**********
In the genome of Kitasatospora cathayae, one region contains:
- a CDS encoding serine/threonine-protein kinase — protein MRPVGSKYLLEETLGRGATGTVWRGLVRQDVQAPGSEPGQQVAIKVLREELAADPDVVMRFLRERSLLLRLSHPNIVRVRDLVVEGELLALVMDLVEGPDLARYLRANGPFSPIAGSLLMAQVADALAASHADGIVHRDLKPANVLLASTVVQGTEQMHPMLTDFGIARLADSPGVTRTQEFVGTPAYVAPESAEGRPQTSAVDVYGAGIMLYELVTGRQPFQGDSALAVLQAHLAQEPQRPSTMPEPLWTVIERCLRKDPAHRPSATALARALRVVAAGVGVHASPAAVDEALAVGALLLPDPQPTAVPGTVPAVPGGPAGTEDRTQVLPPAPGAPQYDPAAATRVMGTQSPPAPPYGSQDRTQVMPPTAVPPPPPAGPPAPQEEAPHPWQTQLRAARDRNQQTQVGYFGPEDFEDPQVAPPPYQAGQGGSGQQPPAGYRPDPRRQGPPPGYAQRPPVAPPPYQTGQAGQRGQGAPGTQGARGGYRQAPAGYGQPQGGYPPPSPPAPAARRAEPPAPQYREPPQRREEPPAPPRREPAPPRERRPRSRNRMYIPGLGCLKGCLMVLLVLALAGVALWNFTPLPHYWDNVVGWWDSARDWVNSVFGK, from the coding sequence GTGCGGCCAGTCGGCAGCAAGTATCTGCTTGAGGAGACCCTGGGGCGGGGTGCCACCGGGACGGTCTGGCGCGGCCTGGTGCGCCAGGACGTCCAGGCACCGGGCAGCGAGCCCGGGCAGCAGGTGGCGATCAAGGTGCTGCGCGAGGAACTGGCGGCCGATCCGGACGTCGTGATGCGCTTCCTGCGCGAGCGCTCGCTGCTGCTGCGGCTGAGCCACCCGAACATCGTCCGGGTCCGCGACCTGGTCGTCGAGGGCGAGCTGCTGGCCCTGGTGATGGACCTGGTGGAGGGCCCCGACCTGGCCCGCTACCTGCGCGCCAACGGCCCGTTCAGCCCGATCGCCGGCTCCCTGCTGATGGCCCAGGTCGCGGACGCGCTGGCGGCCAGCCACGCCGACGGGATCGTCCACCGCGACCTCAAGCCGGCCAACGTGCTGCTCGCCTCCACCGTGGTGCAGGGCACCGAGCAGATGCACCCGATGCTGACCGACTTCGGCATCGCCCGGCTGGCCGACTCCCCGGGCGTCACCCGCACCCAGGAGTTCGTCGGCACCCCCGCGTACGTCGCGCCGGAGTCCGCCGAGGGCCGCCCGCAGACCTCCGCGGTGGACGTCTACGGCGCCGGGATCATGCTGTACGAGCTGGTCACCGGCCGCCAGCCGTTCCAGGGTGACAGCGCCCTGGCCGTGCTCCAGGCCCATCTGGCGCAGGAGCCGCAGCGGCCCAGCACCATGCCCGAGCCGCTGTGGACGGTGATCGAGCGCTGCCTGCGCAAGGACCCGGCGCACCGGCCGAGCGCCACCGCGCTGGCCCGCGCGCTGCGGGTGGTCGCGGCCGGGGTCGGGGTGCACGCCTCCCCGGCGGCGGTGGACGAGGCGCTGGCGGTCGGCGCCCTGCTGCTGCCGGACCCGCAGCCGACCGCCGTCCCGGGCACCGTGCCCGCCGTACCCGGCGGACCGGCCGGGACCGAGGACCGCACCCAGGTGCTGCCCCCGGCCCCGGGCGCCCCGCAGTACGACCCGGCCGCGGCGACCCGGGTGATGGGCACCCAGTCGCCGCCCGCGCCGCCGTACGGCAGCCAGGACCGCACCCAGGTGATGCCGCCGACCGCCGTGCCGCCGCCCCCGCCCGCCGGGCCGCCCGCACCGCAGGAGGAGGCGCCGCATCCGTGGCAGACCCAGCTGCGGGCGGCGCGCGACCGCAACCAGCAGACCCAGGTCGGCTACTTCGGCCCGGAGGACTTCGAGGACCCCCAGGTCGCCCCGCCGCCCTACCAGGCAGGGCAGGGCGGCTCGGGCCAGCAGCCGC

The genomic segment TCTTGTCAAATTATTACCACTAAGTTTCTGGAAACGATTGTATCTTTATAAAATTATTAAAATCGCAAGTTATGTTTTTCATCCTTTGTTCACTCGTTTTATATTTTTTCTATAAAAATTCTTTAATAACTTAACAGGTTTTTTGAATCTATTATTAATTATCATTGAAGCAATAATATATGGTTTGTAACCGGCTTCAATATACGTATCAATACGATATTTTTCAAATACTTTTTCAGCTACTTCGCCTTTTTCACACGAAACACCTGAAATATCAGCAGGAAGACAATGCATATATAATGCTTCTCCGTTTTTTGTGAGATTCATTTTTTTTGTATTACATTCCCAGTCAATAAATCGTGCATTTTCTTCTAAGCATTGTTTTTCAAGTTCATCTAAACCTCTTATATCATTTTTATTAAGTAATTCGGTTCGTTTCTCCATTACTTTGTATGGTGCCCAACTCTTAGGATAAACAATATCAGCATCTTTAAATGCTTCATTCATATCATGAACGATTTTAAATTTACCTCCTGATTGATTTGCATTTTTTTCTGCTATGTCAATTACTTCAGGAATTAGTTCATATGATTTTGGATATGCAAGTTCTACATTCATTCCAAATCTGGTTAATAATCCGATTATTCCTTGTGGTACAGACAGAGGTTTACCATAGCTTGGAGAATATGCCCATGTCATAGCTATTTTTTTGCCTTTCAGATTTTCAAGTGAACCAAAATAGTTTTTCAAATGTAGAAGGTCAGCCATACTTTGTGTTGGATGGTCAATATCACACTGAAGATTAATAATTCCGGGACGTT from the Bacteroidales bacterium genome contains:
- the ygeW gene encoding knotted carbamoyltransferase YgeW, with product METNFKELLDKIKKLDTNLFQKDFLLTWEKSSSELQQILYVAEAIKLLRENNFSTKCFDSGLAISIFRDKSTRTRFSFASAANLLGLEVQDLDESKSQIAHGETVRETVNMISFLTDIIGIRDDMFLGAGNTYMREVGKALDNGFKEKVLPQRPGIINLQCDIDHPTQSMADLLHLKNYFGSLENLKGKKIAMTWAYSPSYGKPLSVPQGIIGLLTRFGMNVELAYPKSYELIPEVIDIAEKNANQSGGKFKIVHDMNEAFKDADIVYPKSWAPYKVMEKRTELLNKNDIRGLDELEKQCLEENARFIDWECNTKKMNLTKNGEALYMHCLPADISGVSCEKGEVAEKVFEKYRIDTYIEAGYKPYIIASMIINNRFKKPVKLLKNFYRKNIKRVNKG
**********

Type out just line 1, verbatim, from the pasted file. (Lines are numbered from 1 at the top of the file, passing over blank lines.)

In the genome of Kitasatospora cathayae, one region contains: